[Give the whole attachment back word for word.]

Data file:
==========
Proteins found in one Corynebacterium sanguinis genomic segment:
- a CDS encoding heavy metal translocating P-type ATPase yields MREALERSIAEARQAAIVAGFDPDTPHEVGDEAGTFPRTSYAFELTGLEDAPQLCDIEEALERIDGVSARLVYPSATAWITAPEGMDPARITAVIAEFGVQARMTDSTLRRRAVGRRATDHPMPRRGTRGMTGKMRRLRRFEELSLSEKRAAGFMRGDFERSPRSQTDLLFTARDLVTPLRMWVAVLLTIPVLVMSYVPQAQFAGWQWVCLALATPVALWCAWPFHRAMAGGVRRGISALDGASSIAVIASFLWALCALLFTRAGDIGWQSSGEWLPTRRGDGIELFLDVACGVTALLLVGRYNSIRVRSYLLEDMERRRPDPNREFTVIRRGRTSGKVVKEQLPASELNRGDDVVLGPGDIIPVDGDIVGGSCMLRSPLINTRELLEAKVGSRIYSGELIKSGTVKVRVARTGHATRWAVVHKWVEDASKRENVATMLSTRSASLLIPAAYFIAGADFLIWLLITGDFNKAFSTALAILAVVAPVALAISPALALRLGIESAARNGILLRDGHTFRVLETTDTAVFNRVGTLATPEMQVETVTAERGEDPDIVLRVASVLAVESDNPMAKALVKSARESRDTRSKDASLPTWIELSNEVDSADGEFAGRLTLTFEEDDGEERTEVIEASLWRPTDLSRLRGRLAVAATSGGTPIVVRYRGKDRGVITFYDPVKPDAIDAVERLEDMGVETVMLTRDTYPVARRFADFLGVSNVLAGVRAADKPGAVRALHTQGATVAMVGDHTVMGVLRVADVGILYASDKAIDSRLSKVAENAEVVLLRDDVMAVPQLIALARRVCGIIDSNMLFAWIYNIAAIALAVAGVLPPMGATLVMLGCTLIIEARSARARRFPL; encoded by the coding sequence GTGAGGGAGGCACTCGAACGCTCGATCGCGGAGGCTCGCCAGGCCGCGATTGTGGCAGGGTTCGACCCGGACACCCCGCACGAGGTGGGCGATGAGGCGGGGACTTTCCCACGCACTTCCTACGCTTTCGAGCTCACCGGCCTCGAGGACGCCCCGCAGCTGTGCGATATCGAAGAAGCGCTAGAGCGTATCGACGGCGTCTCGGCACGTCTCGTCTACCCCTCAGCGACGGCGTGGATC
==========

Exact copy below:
Proteins found in one Corynebacterium sanguinis genomic segment:
- a CDS encoding heavy metal translocating P-type ATPase yields MREALERSIAEARQAAIVAGFDPDTPHEVGDEAGTFPRTSYAFELTGLEDAPQLCDIEEALERIDGVSARLVYPSATAWITAPEGMDPARITAVIAEFGVQARMTDSTLRRRAVGRRATDHPMPRRGTRGMTGKMRRLRRFEELSLSEKRAAGFMRGDFERSPRSQTDLLFTARDLVTPLRMWVAVLLTIPVLVMSYVPQAQFAGWQWVCLALATPVALWCAWPFHRAMAGGVRRGISALDGASSIAVIASFLWALCALLFTRAGDIGWQSSGEWLPTRRGDGIELFLDVACGVTALLLVGRYNSIRVRSYLLEDMERRRPDPNREFTVIRRGRTSGKVVKEQLPASELNRGDDVVLGPGDIIPVDGDIVGGSCMLRSPLINTRELLEAKVGSRIYSGELIKSGTVKVRVARTGHATRWAVVHKWVEDASKRENVATMLSTRSASLLIPAAYFIAGADFLIWLLITGDFNKAFSTALAILAVVAPVALAISPALALRLGIESAARNGILLRDGHTFRVLETTDTAVFNRVGTLATPEMQVETVTAERGEDPDIVLRVASVLAVESDNPMAKALVKSARESRDTRSKDASLPTWIELSNEVDSADGEFAGRLTLTFEEDDGEERTEVIEASLWRPTDLSRLRGRLAVAATSGGTPIVVRYRGKDRGVITFYDPVKPDAIDAVERLEDMGVETVMLTRDTYPVARRFADFLGVSNVLAGVRAADKPGAVRALHTQGATVAMVGDHTVMGVLRVADVGILYASDKAIDSRLSKVAENAEVVLLRDDVMAVPQLIALARRVCGIIDSNMLFAWIYNIAAIALAVAGVLPPMGATLVMLGCTLIIEARSARARRFPL; encoded by the coding sequence GTGAGGGAGGCACTCGAACGCTCGATCGCGGAGGCTCGCCAGGCCGCGATTGTGGCAGGGTTCGACCCGGACACCCCGCACGAGGTGGGCGATGAGGCGGGGACTTTCCCACGCACTTCCTACGCTTTCGAGCTCACCGGCCTCGAGGACGCCCCGCAGCTGTGCGATATCGAAGAAGCGCTAGAGCGTATCGACGGCGTCTCGGCACGTCTCGTCTACCCCTCAGCGACGGCGTGGATC